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The Musical redefines masculinity

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Fond du Lac Follies
Sunday, January 08 2012
 
Written by Jim Northrup,
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One thing about this holiday season that really jerked my chain (to borrow a clich?) was the Elder's Christmas Party held at the Convention Center of the Black Bear Casino, not all of it but just one part.
We usually avoid all things Christmas in this family because we don't celebrate that holiday. We do celebrate people passing out money and a free meal however, so we went to the Bear.
(Note to self: Don't go looking for Playstations in December where people carry and use pepper spray, push and shove, or hold up people in parking lots.)
We motored to the Bear and signed up for the goodies, I was given an envelope that contained 25 bucks in greenbacks, a coupon good for ten more and a ticket for the drawing for baskets full of goods prepared by the Reservation employees.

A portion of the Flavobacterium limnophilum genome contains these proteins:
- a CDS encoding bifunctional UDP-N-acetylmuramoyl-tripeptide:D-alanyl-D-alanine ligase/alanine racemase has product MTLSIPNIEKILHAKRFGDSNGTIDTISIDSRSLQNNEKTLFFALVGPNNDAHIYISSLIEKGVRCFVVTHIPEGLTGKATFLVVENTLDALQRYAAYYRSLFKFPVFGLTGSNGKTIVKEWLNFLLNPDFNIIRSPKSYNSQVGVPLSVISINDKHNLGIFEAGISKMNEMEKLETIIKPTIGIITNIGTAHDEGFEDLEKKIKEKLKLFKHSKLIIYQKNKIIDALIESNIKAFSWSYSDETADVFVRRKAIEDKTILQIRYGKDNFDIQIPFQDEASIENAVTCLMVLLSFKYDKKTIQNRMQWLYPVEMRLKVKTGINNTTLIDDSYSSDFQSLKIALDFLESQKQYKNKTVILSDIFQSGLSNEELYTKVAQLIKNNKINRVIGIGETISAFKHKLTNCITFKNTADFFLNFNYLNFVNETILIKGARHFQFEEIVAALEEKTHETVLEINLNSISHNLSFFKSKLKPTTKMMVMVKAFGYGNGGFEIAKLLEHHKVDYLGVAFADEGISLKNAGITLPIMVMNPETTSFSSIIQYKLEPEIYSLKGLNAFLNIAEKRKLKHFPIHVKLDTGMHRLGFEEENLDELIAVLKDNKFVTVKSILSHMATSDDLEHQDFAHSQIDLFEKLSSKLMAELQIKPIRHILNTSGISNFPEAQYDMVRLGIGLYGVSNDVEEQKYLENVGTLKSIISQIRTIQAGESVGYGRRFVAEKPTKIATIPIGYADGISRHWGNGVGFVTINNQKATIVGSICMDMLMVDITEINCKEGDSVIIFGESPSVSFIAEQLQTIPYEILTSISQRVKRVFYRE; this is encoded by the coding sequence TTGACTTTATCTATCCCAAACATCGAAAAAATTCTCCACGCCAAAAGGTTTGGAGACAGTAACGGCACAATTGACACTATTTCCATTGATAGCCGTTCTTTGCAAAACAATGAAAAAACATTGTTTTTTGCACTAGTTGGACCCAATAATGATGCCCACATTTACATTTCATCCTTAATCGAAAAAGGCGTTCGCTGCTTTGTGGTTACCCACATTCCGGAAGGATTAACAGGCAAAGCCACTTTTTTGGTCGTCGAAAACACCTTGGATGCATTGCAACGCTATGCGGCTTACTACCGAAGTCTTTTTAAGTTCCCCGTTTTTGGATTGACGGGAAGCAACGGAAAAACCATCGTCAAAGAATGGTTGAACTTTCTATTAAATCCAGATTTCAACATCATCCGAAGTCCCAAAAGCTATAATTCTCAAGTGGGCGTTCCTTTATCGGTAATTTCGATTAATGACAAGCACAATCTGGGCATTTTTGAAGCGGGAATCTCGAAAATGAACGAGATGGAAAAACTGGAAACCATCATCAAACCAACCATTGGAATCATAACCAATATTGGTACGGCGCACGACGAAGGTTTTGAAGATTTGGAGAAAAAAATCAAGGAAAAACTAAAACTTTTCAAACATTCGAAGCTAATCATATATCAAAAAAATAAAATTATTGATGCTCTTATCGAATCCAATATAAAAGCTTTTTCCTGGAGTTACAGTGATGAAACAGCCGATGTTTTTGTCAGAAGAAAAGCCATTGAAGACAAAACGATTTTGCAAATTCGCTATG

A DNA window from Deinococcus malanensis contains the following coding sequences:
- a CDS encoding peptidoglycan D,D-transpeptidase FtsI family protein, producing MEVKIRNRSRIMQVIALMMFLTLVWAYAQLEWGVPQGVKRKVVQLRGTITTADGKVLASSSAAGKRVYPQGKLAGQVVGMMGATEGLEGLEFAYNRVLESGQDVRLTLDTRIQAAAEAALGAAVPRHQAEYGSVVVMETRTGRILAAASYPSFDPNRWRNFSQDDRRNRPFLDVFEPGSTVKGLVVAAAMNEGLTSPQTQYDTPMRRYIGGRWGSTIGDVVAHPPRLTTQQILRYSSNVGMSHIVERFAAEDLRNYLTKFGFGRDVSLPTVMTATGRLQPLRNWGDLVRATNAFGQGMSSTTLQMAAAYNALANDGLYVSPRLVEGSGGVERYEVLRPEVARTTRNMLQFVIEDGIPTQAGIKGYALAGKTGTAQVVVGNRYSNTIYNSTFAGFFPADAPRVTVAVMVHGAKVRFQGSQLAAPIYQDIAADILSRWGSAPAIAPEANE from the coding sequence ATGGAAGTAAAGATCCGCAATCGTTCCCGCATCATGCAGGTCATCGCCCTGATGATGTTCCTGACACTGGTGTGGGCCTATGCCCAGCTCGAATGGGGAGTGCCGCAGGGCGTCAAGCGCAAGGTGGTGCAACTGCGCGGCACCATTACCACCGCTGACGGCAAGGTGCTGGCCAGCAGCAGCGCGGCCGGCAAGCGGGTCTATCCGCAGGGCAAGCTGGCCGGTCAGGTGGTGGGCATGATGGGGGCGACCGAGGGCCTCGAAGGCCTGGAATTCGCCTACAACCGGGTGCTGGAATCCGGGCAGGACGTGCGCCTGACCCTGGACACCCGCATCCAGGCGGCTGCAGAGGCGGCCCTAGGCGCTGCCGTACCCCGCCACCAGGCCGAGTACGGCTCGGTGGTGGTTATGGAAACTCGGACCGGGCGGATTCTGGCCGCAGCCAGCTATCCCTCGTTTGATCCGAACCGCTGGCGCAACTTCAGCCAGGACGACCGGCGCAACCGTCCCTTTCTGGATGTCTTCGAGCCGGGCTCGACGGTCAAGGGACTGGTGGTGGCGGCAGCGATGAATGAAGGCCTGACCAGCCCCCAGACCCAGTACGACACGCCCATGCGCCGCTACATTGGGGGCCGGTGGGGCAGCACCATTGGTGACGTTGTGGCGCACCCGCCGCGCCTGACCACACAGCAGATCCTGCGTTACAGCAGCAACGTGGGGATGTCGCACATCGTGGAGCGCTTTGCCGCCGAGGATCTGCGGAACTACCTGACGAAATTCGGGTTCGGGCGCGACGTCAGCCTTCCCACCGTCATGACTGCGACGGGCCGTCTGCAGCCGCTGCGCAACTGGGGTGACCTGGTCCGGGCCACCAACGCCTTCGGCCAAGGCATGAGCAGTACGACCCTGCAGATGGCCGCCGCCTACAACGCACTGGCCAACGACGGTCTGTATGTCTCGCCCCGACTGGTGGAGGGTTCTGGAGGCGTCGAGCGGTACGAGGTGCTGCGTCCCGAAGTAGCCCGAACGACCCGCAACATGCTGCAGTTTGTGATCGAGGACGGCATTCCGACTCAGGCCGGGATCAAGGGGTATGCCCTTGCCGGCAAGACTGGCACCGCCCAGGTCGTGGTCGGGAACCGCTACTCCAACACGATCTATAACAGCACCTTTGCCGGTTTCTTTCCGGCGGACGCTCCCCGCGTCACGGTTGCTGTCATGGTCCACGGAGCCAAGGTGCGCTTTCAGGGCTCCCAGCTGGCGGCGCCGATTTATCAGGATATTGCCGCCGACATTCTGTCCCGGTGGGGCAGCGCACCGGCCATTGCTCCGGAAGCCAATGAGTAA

It ain't easy being indian
Sunday, January 08 2012
 
Written by by Ricey Wild,
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Feral adj. 1a. Existing in a wild or untamed state. b. Having returned to an untamed state from domestication. 2. Of or suggestive of a wild animal; savage: a feral grin. (Latin fera: wild animal). The American Heritage College Dictionary, Third Edition.
What I have long feared has come to pass. I'm gonna have to update my FaceBook status as 1b. (See above). It was not so long ago that I would shudder at the very thought of unattractive (a.k.a.) sensible clothing. I curled up in a fetal position in bed, put the blankets over my head and issued feeble, irregular whimpers. What is this awful thing? I have gone feral. First sign: Ah- hem! I am now the proud owner of a 'Carhartt' winter jacket, stout 'kamik' winter boots, an orange vest, two orange hats and snow pants, thermal drawers plus lime green reflector gloves with pigskin palm and fingers. The strange thing is; I'm just happy! How, you ask, did this all come about?